By Dr. Scott W. Mosser

Looking at my profession and the place it has taken in our society I often wonder “Where did the noble goals of pursuing beauty, aesthetics and balance go, and how is it that many patients have become fearful of plastic surgery?” In my mind, the answer comes in thinking about the early years of plastic surgery. For many years there has been a lack of understanding of the importance of both beauty and harmony when we think about our patients and their goals. In my opinion achieving proper aesthetics is impossible without understanding fully both concepts.

Beauty is one of those things that everyone understands, but few have really succeeded in defining. Research in plastic surgery, however, has of course produced calculations, proportions, angles and curves that define human beauty with mathematic precision. We know how to analyze an individual from head-to-toe, and if necessary I can easily determine how far any person falls away from having ideal, perfect proportions at any part of their body.

But how many people truly want to have ideal, perfect proportions, especially if this means looking like someone else? Well, perhaps some, but the real answer is: not many. The overwhelming majority of my patients simply want to live comfortably in their own skin. They want to use their appearance to communicate the energetic, charismatic and confident person that they are inside. Though all of those numbers, curves and proportions play a role in defining attractiveness and are incorporated into my techniques, what makes a person look charismatic and truly visually appealing is a concept that extends well beyond beauty. And that concept is harmony.

Harmony, in short, is balance. It’s another idea that we all understand and identify, but still have a hard time nailing down. In plastic surgery harmony has multiple forms, but most important are the concepts of harmony between 1) a patient and their goals, 2) their facial, breast and body anatomy and what is youthful or normal, and 3) the body part that is concerning the patient and the appropriate balance of nearby face and body characteristics.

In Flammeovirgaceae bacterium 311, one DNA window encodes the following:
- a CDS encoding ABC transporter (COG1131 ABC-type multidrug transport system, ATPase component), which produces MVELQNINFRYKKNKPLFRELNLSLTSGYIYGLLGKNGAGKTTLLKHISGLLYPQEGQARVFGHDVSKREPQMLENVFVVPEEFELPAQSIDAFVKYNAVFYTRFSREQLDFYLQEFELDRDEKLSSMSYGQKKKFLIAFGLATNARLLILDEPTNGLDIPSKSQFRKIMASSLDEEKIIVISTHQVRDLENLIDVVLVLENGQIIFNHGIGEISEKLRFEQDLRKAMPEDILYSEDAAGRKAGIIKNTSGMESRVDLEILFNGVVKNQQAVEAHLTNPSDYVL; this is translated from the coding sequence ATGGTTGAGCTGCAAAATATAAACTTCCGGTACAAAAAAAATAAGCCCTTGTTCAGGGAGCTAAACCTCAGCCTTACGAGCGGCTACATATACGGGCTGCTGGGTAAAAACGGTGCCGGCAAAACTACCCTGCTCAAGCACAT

If plastic surgery ignores these crucial areas (as it seems to have for years), then a patient could have a surgery that is technically successful but doesn’t look ‘quite right’ on that particular individual. We all know about patients or celebrities who have noses, brows, breasts and faces that stand out too much or even look frightening. If a body part sits poorly on the canvass of a body or the person inside, then it doesn’t contribute well to their looking or feeling comfortable. In this case, that sort of surgery is unsuccessful in my mind.

Just as we all know what harmony is, we also know what it isn’t. It’s those patients whose procedures didn’t respect normal anatomy, or didn’t take into account their goals or body, who end up looking unsettling and make us feel uncomfortable. This is entirely avoidable and always has been. Regrettably those unfortunate examples of the past have sewn the seeds of concern in our society about plastic surgery, and now I fear that the newer generation of plastic surgeons has years of work ahead of us to unravel this misconception.

Copyright © 2006 by Dr. Scott W. Mosser. This article may not be copied or reproduced in any form without the written permission of Dr. Scott Mosser. Internet links to the sub-page containing this article are permitted.